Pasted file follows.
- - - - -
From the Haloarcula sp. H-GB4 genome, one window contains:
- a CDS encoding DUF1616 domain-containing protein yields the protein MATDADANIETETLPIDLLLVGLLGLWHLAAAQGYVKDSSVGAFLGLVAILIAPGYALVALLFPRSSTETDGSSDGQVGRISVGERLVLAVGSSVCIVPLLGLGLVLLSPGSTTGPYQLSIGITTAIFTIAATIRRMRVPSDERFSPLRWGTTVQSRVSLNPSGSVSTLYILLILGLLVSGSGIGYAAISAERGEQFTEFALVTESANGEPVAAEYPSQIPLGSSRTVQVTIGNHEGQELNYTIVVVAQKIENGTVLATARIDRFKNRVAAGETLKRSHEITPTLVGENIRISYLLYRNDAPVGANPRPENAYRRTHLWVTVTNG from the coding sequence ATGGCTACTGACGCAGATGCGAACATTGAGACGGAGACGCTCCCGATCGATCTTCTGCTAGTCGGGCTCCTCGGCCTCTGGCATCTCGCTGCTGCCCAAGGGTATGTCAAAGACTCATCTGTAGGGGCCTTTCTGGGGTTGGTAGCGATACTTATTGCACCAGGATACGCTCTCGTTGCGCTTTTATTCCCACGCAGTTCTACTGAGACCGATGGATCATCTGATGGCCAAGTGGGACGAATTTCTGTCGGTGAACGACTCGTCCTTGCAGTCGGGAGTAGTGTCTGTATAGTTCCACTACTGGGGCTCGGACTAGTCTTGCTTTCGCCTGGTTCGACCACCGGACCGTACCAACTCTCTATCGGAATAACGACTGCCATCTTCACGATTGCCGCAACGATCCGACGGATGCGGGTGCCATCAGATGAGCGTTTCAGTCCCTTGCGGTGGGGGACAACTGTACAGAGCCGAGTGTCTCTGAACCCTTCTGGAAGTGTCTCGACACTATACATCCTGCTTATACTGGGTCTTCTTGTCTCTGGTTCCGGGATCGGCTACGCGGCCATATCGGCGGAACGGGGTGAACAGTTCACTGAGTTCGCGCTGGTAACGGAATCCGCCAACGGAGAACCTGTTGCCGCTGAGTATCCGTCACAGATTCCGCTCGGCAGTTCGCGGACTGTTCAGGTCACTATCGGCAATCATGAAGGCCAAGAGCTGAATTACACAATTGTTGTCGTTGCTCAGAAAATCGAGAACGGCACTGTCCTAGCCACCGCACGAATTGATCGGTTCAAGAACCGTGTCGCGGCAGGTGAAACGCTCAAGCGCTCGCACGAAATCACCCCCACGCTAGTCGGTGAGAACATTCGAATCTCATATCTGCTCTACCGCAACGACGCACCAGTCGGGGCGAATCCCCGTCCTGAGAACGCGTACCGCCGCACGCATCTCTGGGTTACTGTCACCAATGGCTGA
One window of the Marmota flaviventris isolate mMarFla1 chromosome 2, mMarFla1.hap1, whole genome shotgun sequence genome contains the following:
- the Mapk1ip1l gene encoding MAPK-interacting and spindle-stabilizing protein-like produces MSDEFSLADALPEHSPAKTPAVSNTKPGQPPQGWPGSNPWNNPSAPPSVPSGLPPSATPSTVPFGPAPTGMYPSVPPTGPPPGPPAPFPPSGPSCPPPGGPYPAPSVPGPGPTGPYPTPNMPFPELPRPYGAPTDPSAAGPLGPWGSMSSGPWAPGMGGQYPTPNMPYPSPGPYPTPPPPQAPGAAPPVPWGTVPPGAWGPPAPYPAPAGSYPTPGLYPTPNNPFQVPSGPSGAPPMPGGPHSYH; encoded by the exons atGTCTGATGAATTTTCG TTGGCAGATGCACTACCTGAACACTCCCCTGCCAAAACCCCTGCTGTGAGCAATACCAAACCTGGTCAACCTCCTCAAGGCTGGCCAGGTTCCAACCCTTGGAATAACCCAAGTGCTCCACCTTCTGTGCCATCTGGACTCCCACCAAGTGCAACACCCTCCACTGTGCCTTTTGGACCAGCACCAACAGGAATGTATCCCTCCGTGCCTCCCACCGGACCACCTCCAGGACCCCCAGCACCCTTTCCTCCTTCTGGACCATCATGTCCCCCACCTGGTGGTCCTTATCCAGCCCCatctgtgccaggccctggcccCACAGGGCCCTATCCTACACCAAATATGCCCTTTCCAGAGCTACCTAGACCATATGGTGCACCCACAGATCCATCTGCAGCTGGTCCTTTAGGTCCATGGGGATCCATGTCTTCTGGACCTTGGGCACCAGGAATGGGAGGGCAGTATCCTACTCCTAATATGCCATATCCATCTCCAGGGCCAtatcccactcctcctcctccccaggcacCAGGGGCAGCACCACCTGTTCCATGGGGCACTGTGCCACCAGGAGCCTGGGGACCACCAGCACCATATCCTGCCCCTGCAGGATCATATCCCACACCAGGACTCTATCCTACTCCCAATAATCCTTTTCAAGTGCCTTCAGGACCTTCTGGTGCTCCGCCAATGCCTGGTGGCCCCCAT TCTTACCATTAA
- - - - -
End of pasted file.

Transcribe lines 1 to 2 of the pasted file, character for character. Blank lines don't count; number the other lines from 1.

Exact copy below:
From the Haloarcula sp. H-GB4 genome, one window contains:
- a CDS encoding DUF1616 domain-containing protein yields the protein MATDADANIETETLPIDLLLVGLLGLWHLAAAQGYVKDSSVGAFLGLVAILIAPGYALVALLFPRSSTETDGSSDGQVGRISVGERLVLAVGSSVCIVPLLGLGLVLLSPGSTTGPYQLSIGITTAIFTIAATIRRMRVPSDERFSPLRWGTTVQSRVSLNPSGSVSTLYILLILGLLVSGSGIGYAAISAERGEQFTEFALVTESANGEPVAAEYPSQIPLGSSRTVQVTIGNHEGQELNYTIVVVAQKIENGTVLATARIDRFKNRVAAGETLKRSHEITPTLVGENIRISYLLYRNDAPVGANPRPENAYRRTHLWVTVTNG from the coding sequence ATGGCTACTGACGCAGATGCGAACATTGAGACGGAGACGCTCCCGATCGATCTTCTGCTAGTCGGGCTCCTCGGCCTCTGGCATCTCGCTGCTGCCCAAGGGTATGTCAAAGACTCATCTGTAGGGGCCTTTCTGGGGTTGGTAGCGATACTTATTGCACCAGGATACGCTCTCGTTGCGCTTTTATTCCCACGCAGTTCTACTGAGACCGATGGATCATCTGATGGCCAAGTGGGACGAATTTCTGTCGGTGAACGACTCGTCCTTGCAGTCGGGAGTAGTGTCTGTATAGTTCCACTACTGGGGCTCGGACTAGTCTTGCTTTCGCCTGGTTCGACCACCGGACCGTACCAACTCTCTATCGGAATAACGACTGCCATCTTCACGATTGCCGCAACGATCCGACGGATGCGGGTGCCATCAGATGAGCGTTTCAGTCCCTTGCGGTGGGGGACAACTGTACAGAGCCGAGTGTCTCTGAACCCTTCTGGAAGTGTCTCGACACTATACATCCTGCTTATACTGGGTCTTCTTGTCTCTGGTTCCGGGATCGGCTACGCGGCCATATCGGCGGAACGGGGTGAACAGTTCACTGAGTTCGCGCTGGTAACGGAATCCGCCAACGGAGAACCTGTTGCCGCTGAGTATCCGTCACAGATTCCGCTCGGCAGTTCGCGGACTGTTCAGGTCACTATCGGCAATCATGAAGGCCAAGAGCTGAATTACACAATTGTTGTCGTTGCTCAGAAAATCGAGAACGGCACTGTCCTAGCCACCGCACGAATTGATCGGTTCAAGAACCGTGTCGCGGCAGGTGAAACGCTCAAGCGCTCGCACGAAATCACCCCCACGCTAGTCGGTGAGAACATTCGAATCTCATATCTGCTCTACCGCAACGACGCACCAGTCGGGGCGAATCCCCGTCCTGAGAACGCGTACCGCCGCACGCATCTCTGGGTTACTGTCACCAATGGCTGA